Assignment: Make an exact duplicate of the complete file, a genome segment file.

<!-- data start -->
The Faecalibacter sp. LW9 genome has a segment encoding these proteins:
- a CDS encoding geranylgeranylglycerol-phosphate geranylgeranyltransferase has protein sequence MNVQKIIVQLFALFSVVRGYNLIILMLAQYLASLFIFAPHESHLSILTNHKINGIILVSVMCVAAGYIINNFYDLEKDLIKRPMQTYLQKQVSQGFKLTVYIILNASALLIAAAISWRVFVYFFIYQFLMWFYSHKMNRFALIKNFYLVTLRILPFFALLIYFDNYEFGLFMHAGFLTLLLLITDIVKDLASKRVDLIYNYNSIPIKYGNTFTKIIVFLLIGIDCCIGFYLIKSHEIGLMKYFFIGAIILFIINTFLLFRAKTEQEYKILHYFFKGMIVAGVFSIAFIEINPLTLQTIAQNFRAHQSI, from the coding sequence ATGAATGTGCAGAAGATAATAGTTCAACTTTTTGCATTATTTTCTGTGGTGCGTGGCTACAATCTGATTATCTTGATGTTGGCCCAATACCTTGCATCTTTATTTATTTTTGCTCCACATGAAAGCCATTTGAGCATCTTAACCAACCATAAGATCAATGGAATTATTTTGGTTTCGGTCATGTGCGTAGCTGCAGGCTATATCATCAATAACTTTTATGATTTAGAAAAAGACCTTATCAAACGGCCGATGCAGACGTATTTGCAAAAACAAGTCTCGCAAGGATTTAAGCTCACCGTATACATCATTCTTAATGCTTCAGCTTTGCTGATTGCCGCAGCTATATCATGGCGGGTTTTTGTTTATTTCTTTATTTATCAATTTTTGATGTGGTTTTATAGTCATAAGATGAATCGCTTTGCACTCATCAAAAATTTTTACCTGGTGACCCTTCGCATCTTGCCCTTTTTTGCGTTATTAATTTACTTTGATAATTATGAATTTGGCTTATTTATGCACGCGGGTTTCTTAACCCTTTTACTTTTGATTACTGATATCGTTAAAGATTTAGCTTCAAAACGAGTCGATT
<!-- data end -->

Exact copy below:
The Faecalibacter sp. LW9 genome has a segment encoding these proteins:
- a CDS encoding geranylgeranylglycerol-phosphate geranylgeranyltransferase has protein sequence MNVQKIIVQLFALFSVVRGYNLIILMLAQYLASLFIFAPHESHLSILTNHKINGIILVSVMCVAAGYIINNFYDLEKDLIKRPMQTYLQKQVSQGFKLTVYIILNASALLIAAAISWRVFVYFFIYQFLMWFYSHKMNRFALIKNFYLVTLRILPFFALLIYFDNYEFGLFMHAGFLTLLLLITDIVKDLASKRVDLIYNYNSIPIKYGNTFTKIIVFLLIGIDCCIGFYLIKSHEIGLMKYFFIGAIILFIINTFLLFRAKTEQEYKILHYFFKGMIVAGVFSIAFIEINPLTLQTIAQNFRAHQSI, from the coding sequence ATGAATGTGCAGAAGATAATAGTTCAACTTTTTGCATTATTTTCTGTGGTGCGTGGCTACAATCTGATTATCTTGATGTTGGCCCAATACCTTGCATCTTTATTTATTTTTGCTCCACATGAAAGCCATTTGAGCATCTTAACCAACCATAAGATCAATGGAATTATTTTGGTTTCGGTCATGTGCGTAGCTGCAGGCTATATCATCAATAACTTTTATGATTTAGAAAAAGACCTTATCAAACGGCCGATGCAGACGTATTTGCAAAAACAAGTCTCGCAAGGATTTAAGCTCACCGTATACATCATTCTTAATGCTTCAGCTTTGCTGATTGCCGCAGCTATATCATGGCGGGTTTTTGTTTATTTCTTTATTTATCAATTTTTGATGTGGTTTTATAGTCATAAGATGAATCGCTTTGCACTCATCAAAAATTTTTACCTGGTGACCCTTCGCATCTTGCCCTTTTTTGCGTTATTAATTTACTTTGATAATTATGAATTTGGCTTATTTATGCACGCGGGTTTCTTAACCCTTTTACTTTTGATTACTGATATCGTTAAAGATTTAGCTTCAAAACGAGTCGATT